Century scale rainfall in the absolute Atacama Desert: Landscape response and implications for past and future rainfall

Marco Pfeiffer, Alexander Morgan, Arjun Heimsath, Teresa Jordan, Alan Howard, Ronald Amundson

Research output: Contribution to journalArticlepeer-review

31 Scopus citations


The Atacama Desert contains the driest regions on Earth, with significant rain occurring only a few times per century, based on sparse historical records. However, the frequency and magnitude of rainfall remains speculative. On March 24–26 of 2015, an unusual storm caused rainfall rates and quantities to exceed many historical records. Of interest is whether this storm was able to activate geomorphic processes whose impacts are evident on numerous landscape features. Here, the results of a reconnaissance from N to S transecting through the plant-free expanse of the Atacama Desert, between 22 and 26° S, are examined in relation to evidence of past runoff activity coupled with soil architecture and soil hydraulic properties. The results suggest the rain initiated some minor runoff processes on the upper hillslopes. However, the rainfall was too small to reactivate many features that appear to be driven by larger, less frequent storms. The field evidence suggests that larger scale rainfalls have occurred throughout the Quaternary, and that there are fossilized (or infrequently active) features in various stages of “repair” that provide evidence of rainfall re-occurrence. The landscapes largely escaped overland flow alteration due to the high infiltration rate capacity caused by the salt-rich soils, which we estimated to average 78 mm h−1 for hillslopes and 244 mm h−1 for alluvial soils, based on disc infiltrometer measurements. This gives a resilience, and potential rainfall threshold, to alteration by intensive rainfall events. Published paleoclimatic records coupled with evidence from soil examined at the arid/hyperarid periphery of the desert show evidence of a cessation of carbonate formation since ∼11 ka, a time of aridification similar to the drying of lakes and marshlands in the hyperarid region. Thus, the past fluvial alteration features are likely to be, at least partially, remnant Pleistocene features which have been largely unaffected by Holocene events, whose magnitudes were similar to that of 2015.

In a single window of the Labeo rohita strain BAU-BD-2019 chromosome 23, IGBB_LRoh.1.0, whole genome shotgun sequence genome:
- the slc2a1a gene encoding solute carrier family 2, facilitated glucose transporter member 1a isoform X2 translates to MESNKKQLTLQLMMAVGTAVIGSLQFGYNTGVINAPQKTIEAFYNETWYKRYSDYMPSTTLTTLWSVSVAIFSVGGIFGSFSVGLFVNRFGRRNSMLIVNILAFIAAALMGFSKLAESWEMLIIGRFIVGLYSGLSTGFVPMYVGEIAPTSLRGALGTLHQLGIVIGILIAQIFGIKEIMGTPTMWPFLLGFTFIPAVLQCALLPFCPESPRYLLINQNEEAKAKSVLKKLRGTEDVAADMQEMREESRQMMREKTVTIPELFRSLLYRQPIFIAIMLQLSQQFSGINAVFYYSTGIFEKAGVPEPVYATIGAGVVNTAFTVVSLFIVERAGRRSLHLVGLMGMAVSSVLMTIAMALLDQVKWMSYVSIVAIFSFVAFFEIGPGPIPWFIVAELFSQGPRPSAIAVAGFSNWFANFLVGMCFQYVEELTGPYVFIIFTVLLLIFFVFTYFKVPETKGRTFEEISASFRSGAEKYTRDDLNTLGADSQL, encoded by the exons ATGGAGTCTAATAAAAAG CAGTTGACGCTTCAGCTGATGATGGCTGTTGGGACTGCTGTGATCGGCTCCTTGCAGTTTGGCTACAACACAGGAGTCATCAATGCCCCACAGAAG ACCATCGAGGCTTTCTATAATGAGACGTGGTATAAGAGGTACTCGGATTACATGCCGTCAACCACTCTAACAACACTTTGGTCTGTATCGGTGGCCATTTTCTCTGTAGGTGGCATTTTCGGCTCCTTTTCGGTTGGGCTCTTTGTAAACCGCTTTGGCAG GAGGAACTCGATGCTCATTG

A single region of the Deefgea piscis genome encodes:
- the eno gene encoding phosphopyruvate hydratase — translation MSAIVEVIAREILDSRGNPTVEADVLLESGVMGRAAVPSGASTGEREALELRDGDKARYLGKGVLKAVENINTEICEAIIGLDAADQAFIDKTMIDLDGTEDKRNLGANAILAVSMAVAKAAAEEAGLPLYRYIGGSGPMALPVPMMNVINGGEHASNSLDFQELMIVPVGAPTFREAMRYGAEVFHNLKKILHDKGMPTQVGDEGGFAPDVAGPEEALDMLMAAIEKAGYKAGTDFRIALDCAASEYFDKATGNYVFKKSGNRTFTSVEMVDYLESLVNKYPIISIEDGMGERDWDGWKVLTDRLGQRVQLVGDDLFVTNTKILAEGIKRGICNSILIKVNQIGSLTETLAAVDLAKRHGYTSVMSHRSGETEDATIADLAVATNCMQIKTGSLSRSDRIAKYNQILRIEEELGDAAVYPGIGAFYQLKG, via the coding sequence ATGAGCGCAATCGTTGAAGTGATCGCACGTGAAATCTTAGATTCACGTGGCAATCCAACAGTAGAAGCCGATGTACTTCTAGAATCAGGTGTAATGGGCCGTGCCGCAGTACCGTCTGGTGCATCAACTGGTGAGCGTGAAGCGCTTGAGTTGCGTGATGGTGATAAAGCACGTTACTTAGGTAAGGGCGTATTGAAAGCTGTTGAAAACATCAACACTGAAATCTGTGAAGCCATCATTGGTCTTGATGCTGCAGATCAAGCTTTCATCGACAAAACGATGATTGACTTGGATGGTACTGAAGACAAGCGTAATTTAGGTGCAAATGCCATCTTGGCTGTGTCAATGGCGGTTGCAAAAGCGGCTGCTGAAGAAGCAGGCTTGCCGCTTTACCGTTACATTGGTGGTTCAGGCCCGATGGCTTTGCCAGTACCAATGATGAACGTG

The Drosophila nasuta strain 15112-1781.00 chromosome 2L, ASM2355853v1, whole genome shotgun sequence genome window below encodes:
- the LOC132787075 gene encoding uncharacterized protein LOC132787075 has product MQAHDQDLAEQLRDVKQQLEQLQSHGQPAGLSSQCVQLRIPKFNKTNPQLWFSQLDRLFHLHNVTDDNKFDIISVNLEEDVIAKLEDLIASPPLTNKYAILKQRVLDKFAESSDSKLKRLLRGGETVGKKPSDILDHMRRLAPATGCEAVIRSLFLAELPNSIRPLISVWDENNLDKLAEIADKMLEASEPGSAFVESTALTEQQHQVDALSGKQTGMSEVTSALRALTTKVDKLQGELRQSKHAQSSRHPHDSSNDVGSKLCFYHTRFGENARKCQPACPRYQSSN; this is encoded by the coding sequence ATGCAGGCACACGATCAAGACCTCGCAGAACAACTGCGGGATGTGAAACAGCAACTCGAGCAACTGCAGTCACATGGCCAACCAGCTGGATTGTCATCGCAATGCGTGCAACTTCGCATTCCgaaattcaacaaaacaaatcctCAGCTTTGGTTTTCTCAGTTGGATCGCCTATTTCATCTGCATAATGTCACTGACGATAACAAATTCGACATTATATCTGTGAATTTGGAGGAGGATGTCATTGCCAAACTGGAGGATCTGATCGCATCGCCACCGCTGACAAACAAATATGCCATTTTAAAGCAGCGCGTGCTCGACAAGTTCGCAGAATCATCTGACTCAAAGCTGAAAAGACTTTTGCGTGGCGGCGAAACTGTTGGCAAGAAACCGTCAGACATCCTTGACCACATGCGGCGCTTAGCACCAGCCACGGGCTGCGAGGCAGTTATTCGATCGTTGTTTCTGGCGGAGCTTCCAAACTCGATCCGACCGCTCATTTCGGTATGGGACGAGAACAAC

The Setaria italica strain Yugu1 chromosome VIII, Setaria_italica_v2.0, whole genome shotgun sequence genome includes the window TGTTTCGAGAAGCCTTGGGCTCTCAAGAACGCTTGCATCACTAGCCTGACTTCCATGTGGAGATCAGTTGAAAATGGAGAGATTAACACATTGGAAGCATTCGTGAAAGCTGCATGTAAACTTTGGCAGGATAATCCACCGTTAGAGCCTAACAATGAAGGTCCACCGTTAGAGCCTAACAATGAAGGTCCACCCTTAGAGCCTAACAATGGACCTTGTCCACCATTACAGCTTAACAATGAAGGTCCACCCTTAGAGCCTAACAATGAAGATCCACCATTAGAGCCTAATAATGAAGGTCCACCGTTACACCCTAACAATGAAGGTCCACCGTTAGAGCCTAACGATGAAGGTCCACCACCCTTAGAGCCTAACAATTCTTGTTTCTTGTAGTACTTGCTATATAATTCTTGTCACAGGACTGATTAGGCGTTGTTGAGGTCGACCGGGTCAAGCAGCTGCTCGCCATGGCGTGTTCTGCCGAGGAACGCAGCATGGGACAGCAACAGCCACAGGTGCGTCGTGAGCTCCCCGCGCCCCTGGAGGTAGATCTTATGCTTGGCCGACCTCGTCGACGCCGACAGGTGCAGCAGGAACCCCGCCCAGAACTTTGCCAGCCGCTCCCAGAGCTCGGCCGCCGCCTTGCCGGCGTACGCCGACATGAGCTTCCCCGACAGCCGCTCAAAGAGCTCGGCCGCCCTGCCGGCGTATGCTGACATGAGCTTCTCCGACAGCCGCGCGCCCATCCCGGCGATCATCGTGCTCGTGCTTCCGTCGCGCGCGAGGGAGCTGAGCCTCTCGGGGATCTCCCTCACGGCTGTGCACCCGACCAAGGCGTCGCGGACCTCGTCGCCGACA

Original languageEnglish (US)
Article number106797
JournalQuaternary Science Reviews
StatePublished - Feb 15 2021


  • Hyperarid soils
  • Landscape response
  • Rainfall threshold
  • Soil hydrology

ASJC Scopus subject areas

  • Global and Planetary Change
  • Ecology, Evolution, Behavior and Systematics
  • Archaeology
  • Archaeology
  • Geology


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